How to use – find – to search for files created on a specific date? Stack Overflow

How to use - find - to search for files created on a specific date? Stack Overflow

Get via App Store Read this post in our app!

How to use ‘find’ to search for files created on a specific date? [closed]

How do I use the UNIX directive find to search for files created on a specific date?

closed as off-topic by Andrew Barber Aug 1 ’13 at Eighteen:25

This question emerges to be off-topic. The users who voted to close gave this specific reason:

  • ",Questions about general computing hardware and software are off-topic for Stack Overflow unless they directly involve instruments used primarily for programming. You may be able to get help on Super User.", &ndash, Andrew Barber

If this question can be reworded to fit the rules in the help center, please edit the question.

9 Answers

As pointed out by Max, you can’t, but checking files modified or accessed is not all that hard. I wrote a tutorial about this, as late as today. The essence of which is to use -newerXY and ! -newerXY :

Example: To find all files modified on the 7th of June, 2007:

To find all files accessed on the 29th of september, 2008:

Or, files which had their permission switched on the same day:

If you don’t switch permissions on the file, ‘c’ would normally correspond to the creation date, tho’.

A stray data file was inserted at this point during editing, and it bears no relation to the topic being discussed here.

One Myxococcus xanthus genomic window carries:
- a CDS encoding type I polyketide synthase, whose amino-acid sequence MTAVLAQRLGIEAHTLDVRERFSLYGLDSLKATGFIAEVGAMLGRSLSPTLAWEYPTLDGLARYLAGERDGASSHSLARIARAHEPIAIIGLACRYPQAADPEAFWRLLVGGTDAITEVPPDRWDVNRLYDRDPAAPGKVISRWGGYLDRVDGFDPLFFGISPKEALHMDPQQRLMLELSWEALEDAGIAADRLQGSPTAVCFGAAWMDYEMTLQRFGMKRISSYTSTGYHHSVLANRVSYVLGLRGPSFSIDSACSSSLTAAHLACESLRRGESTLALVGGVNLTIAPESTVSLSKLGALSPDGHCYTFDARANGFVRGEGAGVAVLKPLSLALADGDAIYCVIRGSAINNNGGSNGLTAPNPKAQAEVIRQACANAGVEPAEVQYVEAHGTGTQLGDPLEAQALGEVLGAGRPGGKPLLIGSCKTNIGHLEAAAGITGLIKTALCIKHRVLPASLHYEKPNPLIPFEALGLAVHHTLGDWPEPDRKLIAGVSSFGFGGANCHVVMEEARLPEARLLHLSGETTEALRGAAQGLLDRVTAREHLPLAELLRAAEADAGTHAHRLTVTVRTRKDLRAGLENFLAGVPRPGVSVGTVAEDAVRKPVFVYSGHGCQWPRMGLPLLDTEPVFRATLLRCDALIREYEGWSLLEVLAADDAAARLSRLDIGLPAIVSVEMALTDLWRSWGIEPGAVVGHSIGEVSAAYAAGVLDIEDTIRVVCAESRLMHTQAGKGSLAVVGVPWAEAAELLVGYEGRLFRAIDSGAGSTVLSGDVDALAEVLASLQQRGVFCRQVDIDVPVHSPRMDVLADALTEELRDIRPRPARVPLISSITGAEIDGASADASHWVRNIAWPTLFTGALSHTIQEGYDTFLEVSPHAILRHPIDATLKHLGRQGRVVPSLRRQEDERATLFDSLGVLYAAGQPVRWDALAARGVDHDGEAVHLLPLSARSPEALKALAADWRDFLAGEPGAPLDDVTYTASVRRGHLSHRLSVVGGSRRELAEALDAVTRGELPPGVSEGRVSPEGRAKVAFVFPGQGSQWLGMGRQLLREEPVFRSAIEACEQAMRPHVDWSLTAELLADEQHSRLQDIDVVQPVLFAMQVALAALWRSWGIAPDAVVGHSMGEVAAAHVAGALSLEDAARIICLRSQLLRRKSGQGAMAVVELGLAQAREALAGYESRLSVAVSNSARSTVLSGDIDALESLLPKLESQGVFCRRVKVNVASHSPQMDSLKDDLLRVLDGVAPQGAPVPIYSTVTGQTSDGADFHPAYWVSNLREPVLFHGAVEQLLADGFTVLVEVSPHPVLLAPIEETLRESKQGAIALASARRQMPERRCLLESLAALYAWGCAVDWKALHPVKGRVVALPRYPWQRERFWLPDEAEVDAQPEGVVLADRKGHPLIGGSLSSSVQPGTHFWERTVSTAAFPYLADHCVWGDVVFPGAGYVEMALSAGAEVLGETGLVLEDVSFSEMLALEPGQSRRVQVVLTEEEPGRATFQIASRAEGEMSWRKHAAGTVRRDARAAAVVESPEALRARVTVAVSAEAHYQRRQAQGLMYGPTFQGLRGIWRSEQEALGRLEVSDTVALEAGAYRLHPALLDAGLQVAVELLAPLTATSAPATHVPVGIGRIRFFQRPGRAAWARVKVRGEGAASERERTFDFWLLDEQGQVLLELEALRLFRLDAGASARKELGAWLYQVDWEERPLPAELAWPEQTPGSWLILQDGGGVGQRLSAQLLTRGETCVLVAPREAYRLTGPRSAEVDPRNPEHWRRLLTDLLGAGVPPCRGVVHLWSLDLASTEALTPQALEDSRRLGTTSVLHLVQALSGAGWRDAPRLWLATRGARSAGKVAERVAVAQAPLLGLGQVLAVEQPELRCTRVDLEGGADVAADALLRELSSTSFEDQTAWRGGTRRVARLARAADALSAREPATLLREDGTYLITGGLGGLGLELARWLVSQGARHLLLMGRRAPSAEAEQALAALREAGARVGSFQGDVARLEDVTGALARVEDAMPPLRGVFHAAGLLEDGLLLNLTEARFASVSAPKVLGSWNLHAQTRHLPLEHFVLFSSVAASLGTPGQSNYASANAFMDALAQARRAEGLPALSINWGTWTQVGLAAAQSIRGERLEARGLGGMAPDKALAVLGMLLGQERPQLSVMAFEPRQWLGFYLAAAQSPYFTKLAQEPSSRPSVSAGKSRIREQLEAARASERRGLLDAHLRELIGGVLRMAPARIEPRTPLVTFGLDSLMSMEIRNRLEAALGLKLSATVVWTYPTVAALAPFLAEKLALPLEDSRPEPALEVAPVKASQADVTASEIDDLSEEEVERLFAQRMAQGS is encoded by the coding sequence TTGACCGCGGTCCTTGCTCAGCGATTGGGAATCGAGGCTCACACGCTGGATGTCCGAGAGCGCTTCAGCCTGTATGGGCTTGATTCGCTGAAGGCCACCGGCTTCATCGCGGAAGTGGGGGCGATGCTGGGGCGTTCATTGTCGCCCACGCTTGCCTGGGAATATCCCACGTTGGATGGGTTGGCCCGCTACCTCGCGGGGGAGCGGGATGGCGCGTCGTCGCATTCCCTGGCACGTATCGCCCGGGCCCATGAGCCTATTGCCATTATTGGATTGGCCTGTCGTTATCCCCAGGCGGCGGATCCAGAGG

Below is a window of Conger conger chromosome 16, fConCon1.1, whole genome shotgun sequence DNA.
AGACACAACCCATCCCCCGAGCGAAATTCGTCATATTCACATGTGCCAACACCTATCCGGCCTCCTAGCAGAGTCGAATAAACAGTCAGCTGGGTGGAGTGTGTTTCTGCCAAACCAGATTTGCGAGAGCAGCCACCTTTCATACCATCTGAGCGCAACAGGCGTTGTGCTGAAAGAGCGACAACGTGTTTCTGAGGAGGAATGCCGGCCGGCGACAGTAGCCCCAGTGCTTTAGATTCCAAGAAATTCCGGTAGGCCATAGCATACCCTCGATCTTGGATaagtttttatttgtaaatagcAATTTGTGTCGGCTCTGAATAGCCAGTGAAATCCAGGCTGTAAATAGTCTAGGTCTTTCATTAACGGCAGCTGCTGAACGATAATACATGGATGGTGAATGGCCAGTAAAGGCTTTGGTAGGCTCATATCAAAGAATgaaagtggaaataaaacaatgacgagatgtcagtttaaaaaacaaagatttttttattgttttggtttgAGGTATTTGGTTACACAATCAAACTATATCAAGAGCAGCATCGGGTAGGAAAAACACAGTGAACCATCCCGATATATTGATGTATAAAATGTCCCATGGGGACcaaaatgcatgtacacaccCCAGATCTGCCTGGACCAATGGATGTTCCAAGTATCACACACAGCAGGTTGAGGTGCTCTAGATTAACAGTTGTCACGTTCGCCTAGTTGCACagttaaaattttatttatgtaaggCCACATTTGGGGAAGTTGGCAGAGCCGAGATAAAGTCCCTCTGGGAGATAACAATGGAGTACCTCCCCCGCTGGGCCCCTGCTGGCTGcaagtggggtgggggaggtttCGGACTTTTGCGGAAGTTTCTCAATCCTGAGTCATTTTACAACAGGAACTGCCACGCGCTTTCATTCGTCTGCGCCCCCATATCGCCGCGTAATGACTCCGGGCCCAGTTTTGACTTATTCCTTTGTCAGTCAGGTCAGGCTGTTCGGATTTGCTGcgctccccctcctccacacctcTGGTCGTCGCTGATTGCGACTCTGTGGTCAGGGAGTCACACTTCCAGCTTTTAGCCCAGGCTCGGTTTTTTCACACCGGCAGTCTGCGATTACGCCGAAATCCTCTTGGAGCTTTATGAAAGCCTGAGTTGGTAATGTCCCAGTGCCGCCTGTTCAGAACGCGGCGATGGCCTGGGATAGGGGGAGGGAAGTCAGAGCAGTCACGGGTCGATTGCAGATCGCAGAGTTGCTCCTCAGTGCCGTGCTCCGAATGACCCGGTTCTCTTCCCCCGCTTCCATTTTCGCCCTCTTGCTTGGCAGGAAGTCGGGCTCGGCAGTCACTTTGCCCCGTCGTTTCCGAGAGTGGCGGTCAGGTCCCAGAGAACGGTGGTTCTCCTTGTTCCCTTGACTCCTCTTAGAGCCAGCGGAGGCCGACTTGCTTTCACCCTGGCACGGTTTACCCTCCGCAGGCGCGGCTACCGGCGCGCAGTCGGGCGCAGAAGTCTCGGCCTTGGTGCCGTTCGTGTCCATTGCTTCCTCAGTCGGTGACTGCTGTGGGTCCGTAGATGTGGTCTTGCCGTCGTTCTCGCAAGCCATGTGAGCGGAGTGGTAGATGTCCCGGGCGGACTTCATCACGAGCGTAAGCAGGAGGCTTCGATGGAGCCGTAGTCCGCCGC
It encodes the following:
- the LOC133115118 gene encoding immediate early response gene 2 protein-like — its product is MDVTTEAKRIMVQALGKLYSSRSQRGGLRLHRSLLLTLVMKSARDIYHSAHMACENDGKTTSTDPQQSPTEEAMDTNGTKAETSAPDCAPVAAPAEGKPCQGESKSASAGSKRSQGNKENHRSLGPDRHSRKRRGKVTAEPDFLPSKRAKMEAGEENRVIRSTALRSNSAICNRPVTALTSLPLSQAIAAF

find location -ctime time_period

Examples of time_period:

More than 30 days ago: -ctime +30

Less than 30 days ago: -ctime -30

Exactly 30 days ago: -ctime 30

It’s two steps but I like to do it this way:

Very first create a file with a particular date/time. In this case, the file is 2008-10-01 at midnight

Now we can find all files that are newer or older than the above file (going by file modified date. You can also use -anewer for accessed and -cnewer file status switched).

You could also look at files inbetween certain dates by creating two files with touch

This will find files inbetween the two dates &, times

You could do this:

You can’t. The -c switch tells you when the permissions were last switched, -a tests the most latest access time, and -m tests the modification time. The filesystem used by most flavors of Linux (ext3) doesn’t support a “creation time” record. Sorry!

@Max: is right about the creation time.

However, if you want to calculate the elapsed days argument for one of the -atime , -ctime , -mtime parameters, you can use the following expression

Substitute “2008-09-24” with whatever date you want and ELAPSED_DAYS will be set to the number of days inbetween then and today. (Update: subtract one from the result to align with find ‘s date rounding.)

So, to find any file modified on September 24th, 2008, the directive would be:

This will work if your version of find doesn’t support the -newerXY predicates mentioned in @Arve:’s response.

With the -atime, -ctime, and -mtime switches to find, you can get close to what you want to achieve.

I found this scriplet in a script that deletes all files older than 14 days:

I think a little extra “man find” and looking for the -ctime / -atime etc. parameters will help you here.

Related movie: How to Request Desktop Site in iOS 9 Safari on iPhone and iPad

Leave a Reply

Your email address will not be published. Required fields are marked *